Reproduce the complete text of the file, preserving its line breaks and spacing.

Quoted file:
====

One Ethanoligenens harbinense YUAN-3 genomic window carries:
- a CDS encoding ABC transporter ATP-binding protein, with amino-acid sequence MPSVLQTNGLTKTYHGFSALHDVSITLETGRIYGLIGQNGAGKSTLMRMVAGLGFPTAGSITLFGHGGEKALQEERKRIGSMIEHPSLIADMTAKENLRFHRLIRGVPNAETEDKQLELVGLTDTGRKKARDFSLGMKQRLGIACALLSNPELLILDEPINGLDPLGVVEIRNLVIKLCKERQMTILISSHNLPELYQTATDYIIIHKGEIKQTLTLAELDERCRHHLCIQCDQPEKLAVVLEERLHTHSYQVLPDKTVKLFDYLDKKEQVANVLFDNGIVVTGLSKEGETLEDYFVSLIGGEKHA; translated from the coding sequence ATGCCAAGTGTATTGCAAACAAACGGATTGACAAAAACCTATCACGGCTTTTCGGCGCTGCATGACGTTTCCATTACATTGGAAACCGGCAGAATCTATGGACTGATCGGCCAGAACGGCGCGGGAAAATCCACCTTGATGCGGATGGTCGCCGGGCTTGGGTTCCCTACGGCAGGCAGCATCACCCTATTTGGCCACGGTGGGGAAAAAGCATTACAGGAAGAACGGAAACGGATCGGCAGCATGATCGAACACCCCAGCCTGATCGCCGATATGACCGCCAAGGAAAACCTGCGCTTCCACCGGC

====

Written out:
One Ethanoligenens harbinense YUAN-3 genomic window carries:
- a CDS encoding ABC transporter ATP-binding protein, with amino-acid sequence MPSVLQTNGLTKTYHGFSALHDVSITLETGRIYGLIGQNGAGKSTLMRMVAGLGFPTAGSITLFGHGGEKALQEERKRIGSMIEHPSLIADMTAKENLRFHRLIRGVPNAETEDKQLELVGLTDTGRKKARDFSLGMKQRLGIACALLSNPELLILDEPINGLDPLGVVEIRNLVIKLCKERQMTILISSHNLPELYQTATDYIIIHKGEIKQTLTLAELDERCRHHLCIQCDQPEKLAVVLEERLHTHSYQVLPDKTVKLFDYLDKKEQVANVLFDNGIVVTGLSKEGETLEDYFVSLIGGEKHA; translated from the coding sequence ATGCCAAGTGTATTGCAAACAAACGGATTGACAAAAACCTATCACGGCTTTTCGGCGCTGCATGACGTTTCCATTACATTGGAAACCGGCAGAATCTATGGACTGATCGGCCAGAACGGCGCGGGAAAATCCACCTTGATGCGGATGGTCGCCGGGCTTGGGTTCCCTACGGCAGGCAGCATCACCCTATTTGGCCACGGTGGGGAAAAAGCATTACAGGAAGAACGGAAACGGATCGGCAGCATGATCGAACACCCCAGCCTGATCGCCGATATGACCGCCAAGGAAAACCTGCGCTTCCACCGGC